Why we need to make the shift from "more is better" to "better is better"Sep 10, 2021
One of the most common problems amongst gym goers is the mindset that in order to get stronger and perform better, one must work harder, train longer hours, and perform more reps. The whole “it’s not a workout unless I’m left flat on my back in a pool of sweat” mentality spread like wildfire as the popularity of functional fitness increased all over the world and gym egos soared. Gym goers lost sight of basic training principles and the concept of recovery. With that, the number of overuse injuries has crept up steadily in many different fitness scenes in addition to organized sports.
Why does understanding this matter if you're a coach?
Stress + Recovery= Adaptation
Basic tissue physiology tells us that in order to increase muscle fiber diameter and the ability to produce power, we must first stress the tissue enough to break down fibers and stimulate regrowth to become a bigger and better version of itself. This is a simplistic view of what coaches commonly know as adaption and it is what they aim to achieve with their clients.
But it doesn’t happen instantaneously. This process takes a certain amount of time to complete and that amount of time is directly proportionate to the degree at which it is broken down. The larger the stress, the larger amount of recovery is needed. The smaller the stress, the sooner it will be before that tissue has recovered and is ready for more. If we stress the tissue TOO little, it won’t get stronger. If we stress it too much or too often, it doesn’t get back to baseline and you start the break-down process that increases likelihood of injury or decreased performance. It’s an important balancing act.
Many individuals use exercise as “stress relief” and what we have to recognize and accept is that exercise itself IS a stress from a metabolic standpoint. It is an intentional stress, but fundamentally a stress nonetheless. This extra stress on top of their diet, sleep, health, and life in general can all impact how well they recover from a certain workload. This may require more time between efforts to avoid the downward spiral of overtraining.
In the competitive, high-capacity athlete populations, they don’t recognize the difference between true rest and active recovery. They believe that a quick and easy 5K row counts as their recovery day, or a 3 mile hike with 3000 feet of elevation on their rest day didn’t count as a work out.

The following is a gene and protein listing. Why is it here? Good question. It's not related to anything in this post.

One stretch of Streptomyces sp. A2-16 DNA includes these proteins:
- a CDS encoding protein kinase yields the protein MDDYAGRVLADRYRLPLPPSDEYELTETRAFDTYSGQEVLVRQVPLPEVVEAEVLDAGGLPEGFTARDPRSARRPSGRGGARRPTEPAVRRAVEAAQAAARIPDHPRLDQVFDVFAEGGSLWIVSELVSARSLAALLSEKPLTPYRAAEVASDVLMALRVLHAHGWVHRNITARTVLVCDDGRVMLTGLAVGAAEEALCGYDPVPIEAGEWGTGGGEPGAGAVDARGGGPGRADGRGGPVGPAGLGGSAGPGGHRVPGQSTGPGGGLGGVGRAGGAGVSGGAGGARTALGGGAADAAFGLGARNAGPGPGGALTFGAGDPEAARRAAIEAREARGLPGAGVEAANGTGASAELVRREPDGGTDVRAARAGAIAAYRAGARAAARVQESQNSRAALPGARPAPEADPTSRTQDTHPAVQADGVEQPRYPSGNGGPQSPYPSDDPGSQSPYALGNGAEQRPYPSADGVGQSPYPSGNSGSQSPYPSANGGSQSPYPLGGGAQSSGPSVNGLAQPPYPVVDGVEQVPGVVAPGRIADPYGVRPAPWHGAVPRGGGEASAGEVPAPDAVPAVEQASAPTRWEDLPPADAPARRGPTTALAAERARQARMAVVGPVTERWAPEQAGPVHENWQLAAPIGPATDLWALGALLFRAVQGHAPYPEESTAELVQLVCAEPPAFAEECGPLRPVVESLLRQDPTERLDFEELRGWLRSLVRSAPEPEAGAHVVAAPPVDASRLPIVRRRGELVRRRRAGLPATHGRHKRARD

From a mental standpoint, this may be a change up from their usual routine, but did their joints get a break from repetitive flexion/extension patterns? Did they truly get out of the gym scene for a day? Telling a high level athlete to take a true “rest” day (a day out of the gym, doing regular daily household stuff, hanging out with the family, just living life) is probably the hardest work for them from a mental standpoint. That's why we as coaches need to frame the days off from the gym not as “time missed” but as the opportunity to work on their mental strength, which can be a total game changer as it's own form of strength.
Individuals all over the world are reaching for the “maximum recoverable dose," A.K.A. "How much can I make my body do and still live to see another day?" What they REALLY should be searching for is the “minimum effective dose," A.K.A. "How little can I make my body do to have the maximum amount of return?"
Learning to make this shift is not lazy training. It is EFFICIENT training.
How many people do you know that like the idea of performing better? Almost all of them. How many of them would buy into the idea that in order for them to do better, they need to train less? Not as many because it's a hard bullet to bite from the mental standpoint. But oftentimes, as their training becomes less focused on sheer volume and more focused on areas of weakness, that’s exactly what happens. They're performing better without having to do all those unnecessary reps!
Making the shift in mindset away from “more is better” to “better is better” needs to happen, but it won’t happen overnight.
Slowly but surely, gym owners and coaches can initiate this shift by creating cultures amongst their members to recognize the importance of accepting that not every day is game day. We shouldn’t be training at 110% intensity, 100% of the time. We need to get people to recognize that we should be training at 60-70% intensity, 80% of the time. This will set us up to train at the higher intensities for those occasions when it is necessary (or desired) to do so and when intelligently training for longevity, it increases the likelihood that we will come out stronger on the other side.
We don’t get stronger on the days we go to the gym. We get stronger on the days we allow appropriate recovery.